Shams and Shame

In the book, Mark Twain and the Art of the Tall Tale, Henry Wonham quotes Twain as saying, “the moral responsibility of the American humorist is ‘the deriding of shams, the exposure of pretentious falsities,’ and ‘the laughing of stupid superstitions out of existence.’” Thus, he said,

Hans Andersen’s fairy tales | Source: Internet Archive | License: CC0
“The Emperor’s New Clothes,” illustration by W. Heath Robinson, from Hans Andersen’s fairy tales, 1913 | Source: Internet Archive

“the humorist is the natural enemy of royalties, nobilities, privileges, and all kindred swindles, and is the natural friend of human rights and liberties.”

Twain offered high praise to the irreverent press suggesting that when newspapers laugh one good king to death, they laugh a thousand cruel and infamous shams into the grave.

We may not have Mark Twain to expose the shams we are experiencing today, but thank heavens for John Oliver, Stephen Colbert, Samantha Bee, Jimmy Kimmel, Jimmy Fallon, Trevor Noah and others who are poking fun and shedding tears for the thousand cruel shams we are witnessing under the Trump administration.

Let’s start with the fundamentals. What is a sham? What is real shame?

sham definition

Title: Fake Million Dollar Bill | Author: Simon Davison | Source: Flickr | License: CC BY 2.0
Title: Fake Million Dollar Bill | Author: Simon Davison | Source: Flickr | License: CC BY 2.0

A sham is defined as something that is not what it purports to be; a spurious imitation, a fraud or hoax. Shamming is pretending to be something or someone you are not – counterfeit. Synonyms include mocking, imitating, feigning, and faking.

Shame, on the other hand, is a painful feeling arising from the consciousness of something dishonorable, improper, or ridiculous. It is a feeling of disgrace or regret. Shame is caused by the exposure of indecent conduct or being caught in a lie.
Given those definitions, it requires little effort to conclude that Trump is a complete sham with no shame. That’s pretty simple.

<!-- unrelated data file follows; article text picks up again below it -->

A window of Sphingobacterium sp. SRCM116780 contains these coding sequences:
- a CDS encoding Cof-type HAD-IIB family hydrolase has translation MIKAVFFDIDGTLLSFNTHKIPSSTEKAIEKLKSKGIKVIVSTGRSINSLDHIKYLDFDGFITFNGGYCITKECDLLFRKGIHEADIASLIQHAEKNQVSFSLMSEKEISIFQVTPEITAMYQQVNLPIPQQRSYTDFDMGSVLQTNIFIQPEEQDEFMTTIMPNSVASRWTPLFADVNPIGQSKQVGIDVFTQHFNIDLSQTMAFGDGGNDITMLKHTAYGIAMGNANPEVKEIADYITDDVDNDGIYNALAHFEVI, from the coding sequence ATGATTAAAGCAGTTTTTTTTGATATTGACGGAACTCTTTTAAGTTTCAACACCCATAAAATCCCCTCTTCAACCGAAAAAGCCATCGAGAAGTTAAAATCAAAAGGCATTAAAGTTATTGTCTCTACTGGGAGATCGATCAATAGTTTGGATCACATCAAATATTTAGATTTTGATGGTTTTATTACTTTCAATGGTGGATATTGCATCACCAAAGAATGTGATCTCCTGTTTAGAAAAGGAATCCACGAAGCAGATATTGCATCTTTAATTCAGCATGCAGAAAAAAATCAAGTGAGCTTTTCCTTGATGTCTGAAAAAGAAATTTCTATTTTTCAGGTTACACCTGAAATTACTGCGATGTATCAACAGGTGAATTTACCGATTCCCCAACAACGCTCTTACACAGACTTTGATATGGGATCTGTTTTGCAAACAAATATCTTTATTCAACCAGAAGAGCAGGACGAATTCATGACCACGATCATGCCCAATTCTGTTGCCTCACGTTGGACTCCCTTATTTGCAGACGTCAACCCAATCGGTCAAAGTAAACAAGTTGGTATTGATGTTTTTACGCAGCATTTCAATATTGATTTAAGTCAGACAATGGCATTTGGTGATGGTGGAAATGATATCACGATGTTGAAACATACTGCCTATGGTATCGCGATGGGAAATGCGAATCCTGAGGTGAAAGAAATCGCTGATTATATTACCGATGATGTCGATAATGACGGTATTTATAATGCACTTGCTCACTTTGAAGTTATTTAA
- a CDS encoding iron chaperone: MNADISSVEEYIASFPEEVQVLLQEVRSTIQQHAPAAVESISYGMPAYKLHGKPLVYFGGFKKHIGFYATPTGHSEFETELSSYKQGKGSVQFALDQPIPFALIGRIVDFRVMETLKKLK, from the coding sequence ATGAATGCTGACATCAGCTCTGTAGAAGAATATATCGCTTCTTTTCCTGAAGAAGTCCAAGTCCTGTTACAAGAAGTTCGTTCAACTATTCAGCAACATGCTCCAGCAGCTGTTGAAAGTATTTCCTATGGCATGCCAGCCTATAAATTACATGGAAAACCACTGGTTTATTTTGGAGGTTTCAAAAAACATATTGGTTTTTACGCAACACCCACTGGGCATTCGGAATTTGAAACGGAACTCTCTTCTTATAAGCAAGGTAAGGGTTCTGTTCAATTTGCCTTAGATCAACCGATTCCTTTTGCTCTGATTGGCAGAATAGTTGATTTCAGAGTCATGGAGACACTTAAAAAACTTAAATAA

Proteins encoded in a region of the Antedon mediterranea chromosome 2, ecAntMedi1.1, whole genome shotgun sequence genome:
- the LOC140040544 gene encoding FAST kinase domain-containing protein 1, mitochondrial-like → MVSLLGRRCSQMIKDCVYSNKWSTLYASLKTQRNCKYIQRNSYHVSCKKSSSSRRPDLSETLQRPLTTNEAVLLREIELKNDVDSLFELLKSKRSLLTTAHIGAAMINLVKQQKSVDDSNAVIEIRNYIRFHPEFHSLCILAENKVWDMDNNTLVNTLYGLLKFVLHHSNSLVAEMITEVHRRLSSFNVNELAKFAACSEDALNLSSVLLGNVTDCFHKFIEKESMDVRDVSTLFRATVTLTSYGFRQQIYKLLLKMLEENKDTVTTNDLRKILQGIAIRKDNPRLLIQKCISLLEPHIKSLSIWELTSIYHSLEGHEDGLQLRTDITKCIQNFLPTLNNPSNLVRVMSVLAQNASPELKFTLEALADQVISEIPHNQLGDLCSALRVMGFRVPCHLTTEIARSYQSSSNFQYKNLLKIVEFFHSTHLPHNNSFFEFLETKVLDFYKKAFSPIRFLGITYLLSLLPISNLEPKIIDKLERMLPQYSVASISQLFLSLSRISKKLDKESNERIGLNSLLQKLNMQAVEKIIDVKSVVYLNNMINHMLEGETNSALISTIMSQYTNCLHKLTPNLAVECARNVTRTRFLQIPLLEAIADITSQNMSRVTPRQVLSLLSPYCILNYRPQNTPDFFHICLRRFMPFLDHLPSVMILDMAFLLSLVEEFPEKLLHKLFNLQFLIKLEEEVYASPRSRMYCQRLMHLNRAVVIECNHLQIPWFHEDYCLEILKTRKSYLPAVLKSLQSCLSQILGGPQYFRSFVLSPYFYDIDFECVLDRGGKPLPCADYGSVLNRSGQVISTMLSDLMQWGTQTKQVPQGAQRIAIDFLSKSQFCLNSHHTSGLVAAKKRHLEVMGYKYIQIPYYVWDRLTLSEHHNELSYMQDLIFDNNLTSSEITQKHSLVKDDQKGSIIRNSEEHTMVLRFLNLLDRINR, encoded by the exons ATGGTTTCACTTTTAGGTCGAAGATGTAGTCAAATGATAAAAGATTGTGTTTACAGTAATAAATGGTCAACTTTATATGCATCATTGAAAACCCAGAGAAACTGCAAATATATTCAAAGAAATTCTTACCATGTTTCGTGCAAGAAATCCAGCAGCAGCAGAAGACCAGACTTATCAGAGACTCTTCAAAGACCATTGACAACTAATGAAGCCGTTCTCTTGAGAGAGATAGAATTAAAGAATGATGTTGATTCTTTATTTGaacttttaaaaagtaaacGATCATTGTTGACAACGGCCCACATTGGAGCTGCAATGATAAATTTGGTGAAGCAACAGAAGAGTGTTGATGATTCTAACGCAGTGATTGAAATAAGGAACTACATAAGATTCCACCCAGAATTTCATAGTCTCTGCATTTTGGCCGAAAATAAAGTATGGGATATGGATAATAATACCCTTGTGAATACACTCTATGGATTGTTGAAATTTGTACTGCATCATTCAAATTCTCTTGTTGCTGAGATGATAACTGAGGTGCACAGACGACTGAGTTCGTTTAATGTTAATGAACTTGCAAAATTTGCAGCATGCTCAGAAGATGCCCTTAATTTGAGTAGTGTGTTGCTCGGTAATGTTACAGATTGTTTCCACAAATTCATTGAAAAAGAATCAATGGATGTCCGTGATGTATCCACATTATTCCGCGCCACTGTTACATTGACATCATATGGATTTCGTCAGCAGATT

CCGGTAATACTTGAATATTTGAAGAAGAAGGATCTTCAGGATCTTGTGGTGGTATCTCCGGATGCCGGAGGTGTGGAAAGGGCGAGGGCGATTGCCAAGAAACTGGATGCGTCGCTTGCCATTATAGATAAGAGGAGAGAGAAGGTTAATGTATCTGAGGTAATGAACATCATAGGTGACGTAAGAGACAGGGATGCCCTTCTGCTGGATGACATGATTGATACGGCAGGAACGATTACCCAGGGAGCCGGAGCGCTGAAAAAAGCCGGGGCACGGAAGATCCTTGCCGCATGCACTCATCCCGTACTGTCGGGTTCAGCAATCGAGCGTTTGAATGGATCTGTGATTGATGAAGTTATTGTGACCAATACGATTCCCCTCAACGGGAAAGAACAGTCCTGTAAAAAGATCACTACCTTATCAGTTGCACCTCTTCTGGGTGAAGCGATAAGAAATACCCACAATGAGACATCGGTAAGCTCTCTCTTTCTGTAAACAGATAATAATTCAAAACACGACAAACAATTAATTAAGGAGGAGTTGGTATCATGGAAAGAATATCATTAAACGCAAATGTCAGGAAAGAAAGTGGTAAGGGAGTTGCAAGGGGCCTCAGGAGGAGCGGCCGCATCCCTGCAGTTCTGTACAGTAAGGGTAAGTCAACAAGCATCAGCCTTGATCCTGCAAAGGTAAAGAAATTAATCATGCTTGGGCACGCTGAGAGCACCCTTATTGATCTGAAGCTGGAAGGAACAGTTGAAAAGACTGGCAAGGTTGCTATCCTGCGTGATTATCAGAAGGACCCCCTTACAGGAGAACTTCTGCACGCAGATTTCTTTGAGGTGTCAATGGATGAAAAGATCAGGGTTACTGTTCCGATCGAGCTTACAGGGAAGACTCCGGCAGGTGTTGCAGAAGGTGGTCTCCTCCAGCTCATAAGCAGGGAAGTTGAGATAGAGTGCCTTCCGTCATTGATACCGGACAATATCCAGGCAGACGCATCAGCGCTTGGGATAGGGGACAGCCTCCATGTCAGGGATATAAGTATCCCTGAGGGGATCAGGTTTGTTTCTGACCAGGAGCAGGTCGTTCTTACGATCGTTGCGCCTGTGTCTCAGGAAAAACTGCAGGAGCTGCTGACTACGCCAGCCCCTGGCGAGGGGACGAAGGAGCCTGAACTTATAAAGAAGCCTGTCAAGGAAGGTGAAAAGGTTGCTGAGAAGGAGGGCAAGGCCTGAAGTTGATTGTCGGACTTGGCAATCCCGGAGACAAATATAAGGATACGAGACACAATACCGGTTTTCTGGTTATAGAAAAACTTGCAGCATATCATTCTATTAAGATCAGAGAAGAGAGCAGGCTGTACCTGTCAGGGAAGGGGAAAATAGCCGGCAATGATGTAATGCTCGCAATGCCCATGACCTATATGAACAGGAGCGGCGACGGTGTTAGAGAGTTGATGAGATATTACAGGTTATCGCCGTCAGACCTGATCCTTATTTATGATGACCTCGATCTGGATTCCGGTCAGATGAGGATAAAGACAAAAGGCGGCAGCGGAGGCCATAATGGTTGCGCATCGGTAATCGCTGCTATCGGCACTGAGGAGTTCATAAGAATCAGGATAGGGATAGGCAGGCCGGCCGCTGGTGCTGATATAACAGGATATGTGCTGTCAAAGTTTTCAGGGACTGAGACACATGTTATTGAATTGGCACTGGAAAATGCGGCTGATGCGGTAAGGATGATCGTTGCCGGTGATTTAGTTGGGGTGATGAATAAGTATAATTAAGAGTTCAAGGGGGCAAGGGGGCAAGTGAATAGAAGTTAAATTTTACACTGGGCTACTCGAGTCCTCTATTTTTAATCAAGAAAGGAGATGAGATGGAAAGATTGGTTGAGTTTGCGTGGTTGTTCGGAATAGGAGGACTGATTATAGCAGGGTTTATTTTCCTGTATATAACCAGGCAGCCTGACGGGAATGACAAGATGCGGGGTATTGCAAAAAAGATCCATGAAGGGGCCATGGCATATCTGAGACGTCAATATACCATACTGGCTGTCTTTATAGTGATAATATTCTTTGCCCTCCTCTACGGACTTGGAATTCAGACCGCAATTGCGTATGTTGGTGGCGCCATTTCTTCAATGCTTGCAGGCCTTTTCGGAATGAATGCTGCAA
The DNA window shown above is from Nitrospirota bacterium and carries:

Image Credit: Eleanor Caves and Claire Spottiswoode | Source: African Cuckoos | Used with permission of the authors
The cuckoo finch tricks other species into raising its young by laying “parasite” or “guest” eggs in the nest of a “host” species. The cuckoo eggs visually mimic the host eggs. Eleanor Caves studied the competitive relationship between host and guest as certain often-targeted host species evolve complex egg patterns to distinguish their own eggs from others | Image Credit: Eleanor Caves and Claire Spottiswoode | Source: African Cuckoos

On a more complex level, however, reflecting on the shame of shamming brought me back to the work of Gurdjieff, who wrote incisively about what he called organic shame.

He defines this quality as the primary factor in objective morality. It made me think about the nature of shame and morality as it exists in today’s world.[2]

Gurdjieff suggests that morality must first begin within a human being and must be sensed from a rigorously educated inner structure. His main point is that we don’t have such an inner structure, and we don’t make the effort to acquire it.

Gurdjieff declares that the biggest problem is that we seek to understand morality from external sources, whereas organic shame is deeply and directly tied to the idea of an inner morality developed from the divine good in the soul.